Credit Card Debt

Survey: Americans Are (Still) Struggling With Debt

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While the United States is one of the richest countries in the world, debt continues to weigh us down. Credit cards, student loans, mortgages, car loans, personal loans, medical bills–according to our recent survey, most Americans have a combination of these types of debt. And despite their best intentions, many seem to be digging themselves deeper into the hole each year. So, why do we have a debt problem, and what can you do if you’re struggling with debt?

What does the debt struggle look like?

According to our recent survey, 26% of people have more than $10,000 in credit card debt. To make things worse, 29% of those surveyed said that if they needed $2,000 for an emergency, they would reach for their credit cards. It’s no wonder why so many people get stuck in this vicious cycle.

The problem often compounds, leading to stress and preventing people from getting ahead financially. It’s a problem that many Americans are aware of, and also actively trying to get out of. In fact, 62% of those surveyed said they would use a $5,000 windfall to pay off credit card debt. However, you don’t have to wait for that to happen to start improving your finances.

Here are 5 things you can do immediately to start getting your debt under control:

1. Stop using your credit cards

One of the reasons Americans are drowning in debt is that they’re not plugging the holes in the sinking boat. If you’re struggling with debt, the first step is to stop accumulating more of it. For example, if you continue to use your credit cards, you’ll only make the problem worse. Instead, switch to paying with cash or a debit card so you won’t rack up additional debt as you’re trying to pay off what you already owe.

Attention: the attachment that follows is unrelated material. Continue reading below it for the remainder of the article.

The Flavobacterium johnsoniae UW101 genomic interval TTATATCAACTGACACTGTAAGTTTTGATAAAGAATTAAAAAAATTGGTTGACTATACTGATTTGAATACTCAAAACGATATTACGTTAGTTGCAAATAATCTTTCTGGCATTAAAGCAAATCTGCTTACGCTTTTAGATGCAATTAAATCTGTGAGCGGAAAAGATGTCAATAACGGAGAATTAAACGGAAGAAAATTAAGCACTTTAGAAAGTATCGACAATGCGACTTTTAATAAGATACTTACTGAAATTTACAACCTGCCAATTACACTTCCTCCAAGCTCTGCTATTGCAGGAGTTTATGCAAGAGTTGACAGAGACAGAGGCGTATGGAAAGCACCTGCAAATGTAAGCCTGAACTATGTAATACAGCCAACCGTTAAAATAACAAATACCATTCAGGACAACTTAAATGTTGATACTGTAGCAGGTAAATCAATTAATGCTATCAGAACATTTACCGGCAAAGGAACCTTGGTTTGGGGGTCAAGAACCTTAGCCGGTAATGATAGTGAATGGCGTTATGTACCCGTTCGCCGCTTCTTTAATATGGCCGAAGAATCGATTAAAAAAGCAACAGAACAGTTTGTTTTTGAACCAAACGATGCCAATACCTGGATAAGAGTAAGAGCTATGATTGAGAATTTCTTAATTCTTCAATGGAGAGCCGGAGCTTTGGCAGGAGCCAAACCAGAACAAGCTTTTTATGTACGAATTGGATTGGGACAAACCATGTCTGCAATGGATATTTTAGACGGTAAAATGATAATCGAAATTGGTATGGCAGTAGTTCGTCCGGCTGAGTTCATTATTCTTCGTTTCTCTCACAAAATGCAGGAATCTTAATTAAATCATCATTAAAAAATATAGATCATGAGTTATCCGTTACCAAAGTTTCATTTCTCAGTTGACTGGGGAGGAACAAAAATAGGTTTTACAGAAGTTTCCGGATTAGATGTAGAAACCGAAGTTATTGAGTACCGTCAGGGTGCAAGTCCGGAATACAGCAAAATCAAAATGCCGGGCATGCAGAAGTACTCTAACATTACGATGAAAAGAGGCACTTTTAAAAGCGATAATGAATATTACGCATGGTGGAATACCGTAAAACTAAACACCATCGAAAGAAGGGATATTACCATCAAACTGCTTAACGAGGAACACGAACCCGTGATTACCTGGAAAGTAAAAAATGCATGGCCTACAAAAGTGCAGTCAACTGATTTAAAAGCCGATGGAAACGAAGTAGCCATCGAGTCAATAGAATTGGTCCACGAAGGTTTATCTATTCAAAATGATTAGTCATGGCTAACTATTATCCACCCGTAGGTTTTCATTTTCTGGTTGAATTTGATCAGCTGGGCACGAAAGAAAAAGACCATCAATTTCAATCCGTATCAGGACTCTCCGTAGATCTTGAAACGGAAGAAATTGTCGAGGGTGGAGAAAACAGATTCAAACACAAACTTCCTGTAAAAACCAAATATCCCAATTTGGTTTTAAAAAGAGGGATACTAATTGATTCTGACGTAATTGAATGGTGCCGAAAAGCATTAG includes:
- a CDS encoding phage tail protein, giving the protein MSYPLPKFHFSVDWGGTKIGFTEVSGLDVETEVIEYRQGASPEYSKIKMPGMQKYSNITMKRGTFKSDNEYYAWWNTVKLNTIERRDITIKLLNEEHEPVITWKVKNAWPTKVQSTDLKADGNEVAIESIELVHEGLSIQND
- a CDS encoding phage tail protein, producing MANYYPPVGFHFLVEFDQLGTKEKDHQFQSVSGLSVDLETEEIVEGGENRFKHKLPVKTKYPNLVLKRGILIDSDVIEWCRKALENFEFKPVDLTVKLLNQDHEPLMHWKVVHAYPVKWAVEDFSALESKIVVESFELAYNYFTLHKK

2. Set a realistic budget

Next, take stock of all debts, expenses, and income. Be honest about your needs and evaluate where you can cut costs. Once you’ve prioritized your expenses, create a spending plan that you can stick to. Remember, saving is also an important part of improving your financial health, so make sure to work that into your budget as well. Focus on living within your means so that you won’t have to rely on credit cards.

3. Get resourceful

Paying off debt requires a high level of commitment and will often require some lifestyle changes. It’s easy to get discouraged at times, but if you remain dedicated to achieving your goal, there’s a high probability that you will succeed. Aside from slashing expenses, try to think of other ways you can free up cash. Perhaps you could sell items around the house and put the profits toward paying down debt.

4. Get a side gig

If you’ve already cut back on your expenses, it may be time to consider earning some extra money. Flexible side hustles can bring in more cash and help you get free from debt faster. Consider your skills, experience, and available time when looking for ways to boost your income. These days, there are tons of creative ways to supplement your take-home pay.

5. Understand your debt relief options

There are many ways to get out of debt, and the right solution for some may not be the right solution for you. Your best debt relief option will largely depend on how much you owe, how soon you want to be out of debt, how much you can afford to pay, and other factors. From chipping away at your debt over time, to debt consolidation, to debt negotiation, there are multiple ways to ease your debt burden. A little research can go a long way toward giving you peace of mind.

Get help with your debt struggle

If you’re still struggling with debt and feel overwhelmed about where to start, there are experts who can point you in the right direction. Freedom Debt Relief is here to help you understand your options for dealing with your debt, including our debt relief program. Our Certified Debt Consultants can help you find a solution that will put you on the path to a better financial future. Find out if you qualify right now.

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Tammi Huang is a Marketing Manager at Freedom Financial Network. Her goal is to help people adopt better money habits and improve their financial health. She wholeheartedly believes that spending less doesn’t mean living less. When she’s not writing, Tammi fills her free time working on home design projects, trying new restaurants, and exploring dog-friendly spots with her rescue pup.